Album Review :
Sixteen Cities - s/t

By in Reviews | Comments closed

Band: Sixteen Cities
Title: self-titled
Label: Centricity Music
Release Date: April 20, 2010
Review By: BMer
Track Listing:

1. Just Wanna Dance
2. Save Me From Myself
3. Sing Along
4. Pray You Through
5. Only After You
6. Come As You Are
7. Innocent
8. Captured By Your Love
9. Someone’s Work Of Art
10. Bleeding For You
11. Winter

Sixteen Cities is a 4-piece modern rock outfit out of the Portland area.  Their self-titled debut is released on Centricity Music and it shows a lot of potential.  After developing a fan base in the Oregon area playing for schools and churches the band’s demo made it’s way to the right hands and Centricity Music signed up the youngsters.

I was impressed with the production of the album, the overall sound is great, you can hear the entire band well and the bottom-end is really full.  The vocal work is impressive with solid harmonies mixed very well throughout.  The piano-driven sound is reminiscent of some of the most popular secular acts out there right now like The Fray and Christian artists like Leeland.  The bass work is also fun to listen to, keeping the songs dynamic and holding the listener’s attention.  Sixteen Cities brings an overtly Christian message with some songs bordering on worship songs you might find on Sunday morning and other songs are very inspirational and encouraging.  I couldn’t help but imagine school-aged kids as the intended targets for a lot of these songs, and the hopeful message this album brings could really help a lot of kids out.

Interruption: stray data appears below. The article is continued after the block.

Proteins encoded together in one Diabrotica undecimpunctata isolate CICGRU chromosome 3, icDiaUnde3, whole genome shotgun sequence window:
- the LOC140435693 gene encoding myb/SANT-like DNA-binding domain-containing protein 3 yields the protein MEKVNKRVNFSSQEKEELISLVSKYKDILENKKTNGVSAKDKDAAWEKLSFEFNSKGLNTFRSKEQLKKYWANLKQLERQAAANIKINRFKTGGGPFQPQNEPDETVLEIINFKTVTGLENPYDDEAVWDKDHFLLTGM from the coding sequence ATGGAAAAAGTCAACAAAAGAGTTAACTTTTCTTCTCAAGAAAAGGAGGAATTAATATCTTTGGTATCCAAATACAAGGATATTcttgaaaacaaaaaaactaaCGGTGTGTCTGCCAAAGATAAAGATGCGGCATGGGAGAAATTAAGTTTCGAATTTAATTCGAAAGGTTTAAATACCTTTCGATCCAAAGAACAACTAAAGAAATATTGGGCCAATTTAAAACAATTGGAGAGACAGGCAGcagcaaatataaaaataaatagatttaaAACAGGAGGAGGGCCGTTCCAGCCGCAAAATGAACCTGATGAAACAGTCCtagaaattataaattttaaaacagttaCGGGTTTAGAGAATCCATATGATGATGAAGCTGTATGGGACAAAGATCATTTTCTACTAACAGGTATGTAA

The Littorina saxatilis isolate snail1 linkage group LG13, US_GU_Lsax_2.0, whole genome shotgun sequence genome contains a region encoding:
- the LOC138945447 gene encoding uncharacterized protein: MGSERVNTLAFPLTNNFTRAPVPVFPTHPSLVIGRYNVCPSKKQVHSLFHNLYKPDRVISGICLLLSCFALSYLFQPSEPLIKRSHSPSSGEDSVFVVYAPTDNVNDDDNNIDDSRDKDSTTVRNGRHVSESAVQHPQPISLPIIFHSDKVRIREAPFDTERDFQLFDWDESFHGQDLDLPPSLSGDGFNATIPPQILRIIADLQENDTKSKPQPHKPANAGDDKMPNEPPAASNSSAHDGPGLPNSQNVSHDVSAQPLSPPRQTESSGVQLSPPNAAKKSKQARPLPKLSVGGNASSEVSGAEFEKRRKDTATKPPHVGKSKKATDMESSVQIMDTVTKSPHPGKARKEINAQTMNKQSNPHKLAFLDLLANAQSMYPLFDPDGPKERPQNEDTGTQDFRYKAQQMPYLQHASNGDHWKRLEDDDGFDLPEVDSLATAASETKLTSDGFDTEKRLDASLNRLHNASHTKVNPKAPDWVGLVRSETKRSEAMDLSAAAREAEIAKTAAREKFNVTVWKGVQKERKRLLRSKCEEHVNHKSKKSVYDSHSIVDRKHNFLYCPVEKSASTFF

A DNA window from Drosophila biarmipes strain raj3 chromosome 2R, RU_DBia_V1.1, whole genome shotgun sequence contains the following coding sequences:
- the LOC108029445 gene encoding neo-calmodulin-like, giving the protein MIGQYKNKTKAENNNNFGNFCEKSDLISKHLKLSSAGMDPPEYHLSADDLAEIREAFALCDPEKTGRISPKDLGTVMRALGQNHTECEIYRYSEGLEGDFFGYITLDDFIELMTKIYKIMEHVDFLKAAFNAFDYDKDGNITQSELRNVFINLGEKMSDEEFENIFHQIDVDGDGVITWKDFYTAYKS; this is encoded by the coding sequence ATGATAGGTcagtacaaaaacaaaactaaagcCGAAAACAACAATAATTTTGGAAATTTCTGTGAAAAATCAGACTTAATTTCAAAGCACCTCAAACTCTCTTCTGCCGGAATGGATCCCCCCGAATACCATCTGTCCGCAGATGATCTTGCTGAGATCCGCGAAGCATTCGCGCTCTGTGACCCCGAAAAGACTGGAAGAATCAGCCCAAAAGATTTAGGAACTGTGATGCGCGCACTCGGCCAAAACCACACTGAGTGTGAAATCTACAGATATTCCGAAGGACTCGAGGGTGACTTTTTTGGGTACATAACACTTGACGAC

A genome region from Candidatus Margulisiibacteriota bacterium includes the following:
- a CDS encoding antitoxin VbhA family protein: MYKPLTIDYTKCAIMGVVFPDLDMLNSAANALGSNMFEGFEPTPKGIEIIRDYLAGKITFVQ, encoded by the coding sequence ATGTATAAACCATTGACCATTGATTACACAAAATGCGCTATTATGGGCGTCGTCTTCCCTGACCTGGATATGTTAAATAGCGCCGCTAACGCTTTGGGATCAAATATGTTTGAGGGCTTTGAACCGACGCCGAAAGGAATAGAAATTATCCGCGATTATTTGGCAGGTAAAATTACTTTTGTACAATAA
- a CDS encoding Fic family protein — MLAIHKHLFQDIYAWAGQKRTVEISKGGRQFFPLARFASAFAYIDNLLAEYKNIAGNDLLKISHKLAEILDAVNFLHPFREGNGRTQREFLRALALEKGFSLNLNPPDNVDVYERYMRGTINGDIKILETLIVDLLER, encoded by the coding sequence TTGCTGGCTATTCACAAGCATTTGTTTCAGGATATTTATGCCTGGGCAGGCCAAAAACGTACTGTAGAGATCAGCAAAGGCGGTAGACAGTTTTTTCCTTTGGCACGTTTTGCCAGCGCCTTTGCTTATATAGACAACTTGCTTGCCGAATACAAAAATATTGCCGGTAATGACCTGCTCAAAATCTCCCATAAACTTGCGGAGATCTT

Some of the memorable songs include “Save Me From Myself” and “Come As You”, songs that obviously remind listeners that everyone is invited to the throne of Jesus, and that although you may not fit in at school, or have made mistakes, Jesus wants a relationship with you and He loves you.  These songs come right alongside struggling listeners and lift them up.  Track 9 “Someone’s Work of Art” is beautiful, reminding us that we’re all “someone’s work of art just the way you are.”

While the good songs are very good, I feel like some other tracks are less memorable and get lost easily when listening.  The production quality of the record is very clean and crisp which, for some in the “indie” crowd, might be too generic sounding. If anything Sixteen Cities might have a problem standing out in the crowd of modern/pop rock bands.  It’s hard to identify what might really set these guys apart from the rest but their debut is definitely a great starting point.

OVERALL I would say this is a good album, easy listening and a positive message.  Some listeners will identify with the themes more than others, but overall the message of hope found in Christ is personal to us all.  Sixteen Cities is definitely fitting into contemporary modern rock with their faux-hawks and piano-driven ballads, but the real struggle might come from trying to stand out.